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Interviewed by
Courtney Sanders
Tuesday 25th September, 2012 8:34AM

Spanish-English multi-vocalist Hyperpotamus is heading to New Zealand at the end of this week for a north island tour. UTR caught up with him to discuss his unique sound, how it came about and how he translates it into a live performance.

Before Hyperpotamus you were a drummer in a band. What made you want to go solo?


Well basically I’d been in bands for a bit too long and I was a bit tired of being part of a team, and I wanted to do something on my own. I thought the best way to do something on my own and make it viable was to come up with something that involved just singing - just doing vocals. It wasn’t something that I really thought out, I just had this unique idea of how to record vocals and everything else just kind of clicked after that.

When you first started out, where did the idea to use multiple vocals come from and what inspired the project?

Well to be honest it’s hard to pin down any influences because I’m very eclectic and listen to all sorts of stuff. This vocal thing is pretty new to me and the reason I did this is because I didn’t know any reference prior to this of anyone doing something similar. The first time I came up with it I had gone through a really long working day – I’d worked 36 hours at a music festival, and I’d got stung by a jelly-fish and gotten driven home by someone who was in jail, it was this crazy long day. When I got back home I was jet lagged - you know when you’re in between sleep and being awake - and my body had just suffered so much, and I’d gone through such extreme conditions that my mind was somewhere else. In that state I started to record myself, not really thinking about anything. I just laid down some ideas and when I stopped I was like “wow, this is the best thing I’ve ever done”. I knew at that point it was something special so I just carried on doing it after that.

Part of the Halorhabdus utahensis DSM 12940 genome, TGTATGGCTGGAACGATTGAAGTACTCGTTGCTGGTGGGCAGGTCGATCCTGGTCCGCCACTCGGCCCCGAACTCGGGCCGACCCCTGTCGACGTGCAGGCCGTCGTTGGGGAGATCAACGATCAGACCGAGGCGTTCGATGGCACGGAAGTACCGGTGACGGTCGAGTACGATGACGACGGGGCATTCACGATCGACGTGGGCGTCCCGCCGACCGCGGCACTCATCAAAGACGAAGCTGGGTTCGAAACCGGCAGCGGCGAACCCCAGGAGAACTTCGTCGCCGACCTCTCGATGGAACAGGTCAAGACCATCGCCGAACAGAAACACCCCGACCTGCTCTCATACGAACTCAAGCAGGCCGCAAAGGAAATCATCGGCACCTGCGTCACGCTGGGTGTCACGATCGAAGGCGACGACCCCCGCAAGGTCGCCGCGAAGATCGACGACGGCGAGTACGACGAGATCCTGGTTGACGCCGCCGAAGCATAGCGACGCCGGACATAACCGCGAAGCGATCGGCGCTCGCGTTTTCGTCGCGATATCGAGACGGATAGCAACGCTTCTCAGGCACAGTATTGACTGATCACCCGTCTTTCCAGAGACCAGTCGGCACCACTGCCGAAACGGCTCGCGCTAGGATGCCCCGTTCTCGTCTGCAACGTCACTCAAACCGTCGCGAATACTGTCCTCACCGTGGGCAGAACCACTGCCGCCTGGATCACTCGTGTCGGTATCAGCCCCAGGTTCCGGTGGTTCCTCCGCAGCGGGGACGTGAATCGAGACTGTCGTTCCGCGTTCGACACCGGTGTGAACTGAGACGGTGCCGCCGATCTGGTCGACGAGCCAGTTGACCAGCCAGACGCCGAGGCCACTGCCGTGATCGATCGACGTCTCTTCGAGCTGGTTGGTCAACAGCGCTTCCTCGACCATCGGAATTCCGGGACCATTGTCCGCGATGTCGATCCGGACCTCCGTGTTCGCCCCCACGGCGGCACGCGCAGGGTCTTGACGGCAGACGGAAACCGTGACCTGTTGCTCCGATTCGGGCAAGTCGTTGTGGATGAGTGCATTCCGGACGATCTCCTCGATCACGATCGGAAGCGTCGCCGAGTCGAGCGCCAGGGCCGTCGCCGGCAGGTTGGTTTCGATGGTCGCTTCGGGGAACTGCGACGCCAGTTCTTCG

It sounds like you got into it through emotionally stressful circumstances: is it still a cathartic experience?